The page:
Chapter 1: the quest for fulfillment

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Delicious Sacrifice

The ministry that costs little is worth little.

Wrote one sage, ‘It is simply remarkable how the apostle Paul covered so much territory and accomplished so much without a car.’270 My admiration runs deeper. In fact, of all ministries since Christ, I most admire Paul’s. But what a price!b

He’s being flayed alive. With savage cruelty the whip rips his flesh. It could have all been avoided by compromising on the circumcision issue.c Lash follows lash after lash. How much pain can one man endure? ‘Light the fire!’ someone shouts. He awakes with a shriek. Just another nightmare.

While preaching outdoors he suddenly swerves. Only a bird. Last week it was a rock. Deeply moved, a stranger approaches to pat his back. Paul doubles over, convinced he’s about to be thumped.

The light begins to fade. He nears a corner. A rush of fear swamps him like an angry ocean wave crashing over him, chilling him. Would another gang of thugs be lurking there? He sees them in his mind, lunging out of the shadows, hate in their eyes, clubs in their hands. His old wounds throb madly, screaming for attention. His prayers intensify. Sanity returns. He rounds the corner.

It’s painfully obvious that arrest, and probably worse, awaits him in Jerusalem. He trudges on.

He writes almost longingly about the possibility of marriage.d Amongst his converts and admirers were enough eligible women to fill Solomon’s harem. He denies himself.

Financial support from the churches was his apostolic right. He supports himself.e What a burden, forcing him to work enormously long hours.

‘Imitate me,’ writes Paul, ‘as I imitate Christ.’a ‘If we suffer with him,’ he jubilantly cries, ‘we shall reign with him.’b Like Jesus, he endured for the joy that lay ahead.c His ordeals were dwarfed by the grandeur awaiting him.d

‘Sacrifice is the ecstasy of giving the best we have to the One we love the most.’ I applaud that quotation, but let love be genuine. As you ponder the euphoria of love, hear the tortured screams of martyrs, not the background strains of a church organ.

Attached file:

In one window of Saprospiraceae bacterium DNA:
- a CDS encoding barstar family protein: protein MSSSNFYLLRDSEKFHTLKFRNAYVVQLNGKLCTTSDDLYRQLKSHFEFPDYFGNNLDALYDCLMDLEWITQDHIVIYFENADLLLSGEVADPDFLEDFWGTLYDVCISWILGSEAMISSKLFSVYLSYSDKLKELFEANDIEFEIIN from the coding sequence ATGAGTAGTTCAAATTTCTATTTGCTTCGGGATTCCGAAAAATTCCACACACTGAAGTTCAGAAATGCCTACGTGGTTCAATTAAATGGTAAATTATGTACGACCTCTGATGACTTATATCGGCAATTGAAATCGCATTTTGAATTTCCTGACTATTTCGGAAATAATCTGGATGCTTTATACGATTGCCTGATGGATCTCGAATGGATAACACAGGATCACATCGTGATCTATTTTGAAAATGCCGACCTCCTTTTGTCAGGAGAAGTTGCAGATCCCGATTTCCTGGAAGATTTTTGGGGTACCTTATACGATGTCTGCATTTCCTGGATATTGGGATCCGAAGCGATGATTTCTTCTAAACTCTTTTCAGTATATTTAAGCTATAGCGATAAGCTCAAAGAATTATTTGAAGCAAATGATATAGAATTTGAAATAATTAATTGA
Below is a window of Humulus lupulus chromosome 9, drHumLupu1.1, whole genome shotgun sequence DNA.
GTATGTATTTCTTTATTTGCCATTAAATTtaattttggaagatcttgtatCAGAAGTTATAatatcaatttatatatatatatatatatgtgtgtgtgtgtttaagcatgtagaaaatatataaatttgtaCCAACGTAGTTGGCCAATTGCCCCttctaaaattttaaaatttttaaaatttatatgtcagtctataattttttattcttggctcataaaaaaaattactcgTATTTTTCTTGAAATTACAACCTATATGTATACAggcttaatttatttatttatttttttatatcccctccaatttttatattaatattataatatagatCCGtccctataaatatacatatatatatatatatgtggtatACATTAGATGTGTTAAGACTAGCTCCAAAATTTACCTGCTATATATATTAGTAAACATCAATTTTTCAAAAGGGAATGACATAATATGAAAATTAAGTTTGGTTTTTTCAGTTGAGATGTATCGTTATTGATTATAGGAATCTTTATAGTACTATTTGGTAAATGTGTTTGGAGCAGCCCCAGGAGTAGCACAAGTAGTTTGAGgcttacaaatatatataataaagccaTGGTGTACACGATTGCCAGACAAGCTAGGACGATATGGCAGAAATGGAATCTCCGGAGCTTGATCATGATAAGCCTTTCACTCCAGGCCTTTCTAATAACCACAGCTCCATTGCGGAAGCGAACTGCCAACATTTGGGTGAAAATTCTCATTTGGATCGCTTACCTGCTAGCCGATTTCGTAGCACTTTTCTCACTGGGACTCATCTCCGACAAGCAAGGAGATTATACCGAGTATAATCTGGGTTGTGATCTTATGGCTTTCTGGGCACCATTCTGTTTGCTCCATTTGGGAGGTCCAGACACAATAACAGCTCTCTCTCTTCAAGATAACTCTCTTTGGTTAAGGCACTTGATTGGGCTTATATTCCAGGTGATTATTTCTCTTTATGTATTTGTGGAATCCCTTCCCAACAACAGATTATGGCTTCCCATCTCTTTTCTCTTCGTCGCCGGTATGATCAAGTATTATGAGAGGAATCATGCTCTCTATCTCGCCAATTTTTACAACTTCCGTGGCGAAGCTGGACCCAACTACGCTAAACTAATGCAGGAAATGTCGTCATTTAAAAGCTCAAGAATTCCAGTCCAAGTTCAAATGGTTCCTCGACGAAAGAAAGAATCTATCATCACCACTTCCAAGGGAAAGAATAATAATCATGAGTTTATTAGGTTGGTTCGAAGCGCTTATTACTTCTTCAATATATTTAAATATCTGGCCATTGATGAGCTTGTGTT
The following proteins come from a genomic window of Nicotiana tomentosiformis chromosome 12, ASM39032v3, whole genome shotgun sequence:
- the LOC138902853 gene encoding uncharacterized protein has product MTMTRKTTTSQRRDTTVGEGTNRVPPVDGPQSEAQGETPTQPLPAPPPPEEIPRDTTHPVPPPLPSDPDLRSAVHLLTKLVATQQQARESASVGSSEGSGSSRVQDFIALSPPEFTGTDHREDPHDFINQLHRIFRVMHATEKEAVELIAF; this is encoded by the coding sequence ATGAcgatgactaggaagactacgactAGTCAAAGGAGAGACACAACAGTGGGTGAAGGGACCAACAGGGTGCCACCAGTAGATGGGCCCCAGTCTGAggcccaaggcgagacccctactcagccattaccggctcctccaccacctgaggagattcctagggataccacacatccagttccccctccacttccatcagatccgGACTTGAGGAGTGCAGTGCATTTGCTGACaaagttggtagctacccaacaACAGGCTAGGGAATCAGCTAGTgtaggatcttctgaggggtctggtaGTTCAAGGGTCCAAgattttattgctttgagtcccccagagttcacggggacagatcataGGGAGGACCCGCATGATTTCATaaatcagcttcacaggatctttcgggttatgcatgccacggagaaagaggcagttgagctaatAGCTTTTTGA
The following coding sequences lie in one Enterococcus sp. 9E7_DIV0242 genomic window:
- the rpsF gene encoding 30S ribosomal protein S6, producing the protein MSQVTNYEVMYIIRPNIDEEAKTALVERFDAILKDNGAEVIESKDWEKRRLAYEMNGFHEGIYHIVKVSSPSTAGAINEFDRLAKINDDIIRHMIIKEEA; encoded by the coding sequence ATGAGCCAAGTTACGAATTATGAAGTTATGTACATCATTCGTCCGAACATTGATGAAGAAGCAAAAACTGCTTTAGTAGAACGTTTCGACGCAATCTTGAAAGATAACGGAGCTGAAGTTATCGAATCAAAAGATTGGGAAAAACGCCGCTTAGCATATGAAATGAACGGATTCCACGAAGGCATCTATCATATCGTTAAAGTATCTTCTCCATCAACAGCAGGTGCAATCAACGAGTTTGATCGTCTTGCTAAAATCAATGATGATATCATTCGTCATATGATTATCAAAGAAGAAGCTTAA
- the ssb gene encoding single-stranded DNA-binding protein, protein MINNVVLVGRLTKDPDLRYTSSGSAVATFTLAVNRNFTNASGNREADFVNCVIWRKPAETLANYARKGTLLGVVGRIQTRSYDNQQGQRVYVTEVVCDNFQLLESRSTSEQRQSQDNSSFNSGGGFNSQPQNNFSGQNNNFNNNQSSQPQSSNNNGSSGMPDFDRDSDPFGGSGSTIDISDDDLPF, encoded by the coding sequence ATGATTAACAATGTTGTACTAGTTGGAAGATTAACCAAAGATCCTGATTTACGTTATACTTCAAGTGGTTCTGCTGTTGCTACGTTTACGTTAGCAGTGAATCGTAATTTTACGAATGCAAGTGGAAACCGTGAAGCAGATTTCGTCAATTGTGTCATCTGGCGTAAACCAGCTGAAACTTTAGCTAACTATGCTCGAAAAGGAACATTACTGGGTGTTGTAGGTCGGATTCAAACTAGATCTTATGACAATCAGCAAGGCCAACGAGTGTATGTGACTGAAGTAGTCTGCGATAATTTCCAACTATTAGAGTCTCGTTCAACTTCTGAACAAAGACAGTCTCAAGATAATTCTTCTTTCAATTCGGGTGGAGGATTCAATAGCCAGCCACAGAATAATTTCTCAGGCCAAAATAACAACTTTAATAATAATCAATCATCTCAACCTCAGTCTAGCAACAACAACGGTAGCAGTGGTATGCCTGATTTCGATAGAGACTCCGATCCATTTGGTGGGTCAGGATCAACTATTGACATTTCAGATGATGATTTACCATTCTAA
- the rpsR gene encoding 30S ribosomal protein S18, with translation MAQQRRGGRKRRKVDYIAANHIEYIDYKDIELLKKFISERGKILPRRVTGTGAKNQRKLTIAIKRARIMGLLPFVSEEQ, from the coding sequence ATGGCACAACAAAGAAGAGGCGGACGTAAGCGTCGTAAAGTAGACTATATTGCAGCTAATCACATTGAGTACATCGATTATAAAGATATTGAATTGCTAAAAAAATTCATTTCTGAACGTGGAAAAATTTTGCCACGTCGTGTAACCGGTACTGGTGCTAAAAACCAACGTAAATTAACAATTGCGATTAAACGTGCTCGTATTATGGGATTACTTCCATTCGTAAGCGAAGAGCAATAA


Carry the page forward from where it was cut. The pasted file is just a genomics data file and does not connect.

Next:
Tears produce the sweetest joy.e
The pain of service
Is soon forgotten;
The gain endures forever.
The painless service
Is soon forgotten;
The shame endures forever.
Roaring in eternal flame,
Idle ease is now forgotten.
Though soul be saved, empty days,
Like wood and stubble blaze.

Soaring in eternal fame,

Ministry in pain begotten –
Each hardship, each struggle won –
Outshines, outlasts the sun.
How much effort is God worth? Can we out-give God? Try as we may, we can sacrifice nothing for God. The most we can do is exchange fleeting pleasure for eternal joy. That’s not a sacrifice. It’s an investment.


She was ashamed. She was tormented. She was barren. Her husband tried to console her. ‘You already have a vocation,’ he virtually told her. Yes, Hannah was a beloved wife. Hundreds of lonely, rejected women would be content with that, but not Hannah. She could know no peace until she had borne a child.a

This yearning for a baby arose from within, was fuelled by her society’s attitude and further intensified by her rival – her husband’s second wife. Ultimately, however, I believe the pressure was from God.

‘And she was in bitterness of soul, and prayed unto the Lord, and wept sore. And she vowed . . . , “O. Lord of hosts, if you will ... give to your handmaid a man child, then I will give him to the Lord all the days of his life . . .”‘b

It seems the Lord had long been waiting for this degree of commitment. Perhaps reaching this point sooner would have shaved years off her wait. Nonetheless, to her vow of consecration she added faith. Before any tangible sign of answered prayer ‘her countenance was no longer sad’.c Years of anguish fostered prayer, devotion, and now, faith. A miracle was hurtling toward this planet.d

That’s how God moves. Isaac, Israel, Joseph, Samson, Samuel and John the Baptist were all born to women who had been barren.e Barrenness forced these women to exceptional fervor in praying for conception. Little wonder that they conceived exceptional children.

Hannah nurtured the babe till he was weaned (probably, by Hebrew custom, about three years). She then plunged a knife into her heart, severing herself from her flesh and blood. Custody battles involving surrogate mothers expose the faintest echo of her agony. If the bond at birth can be strong, it was three years harder for Hannah. And this was her only child.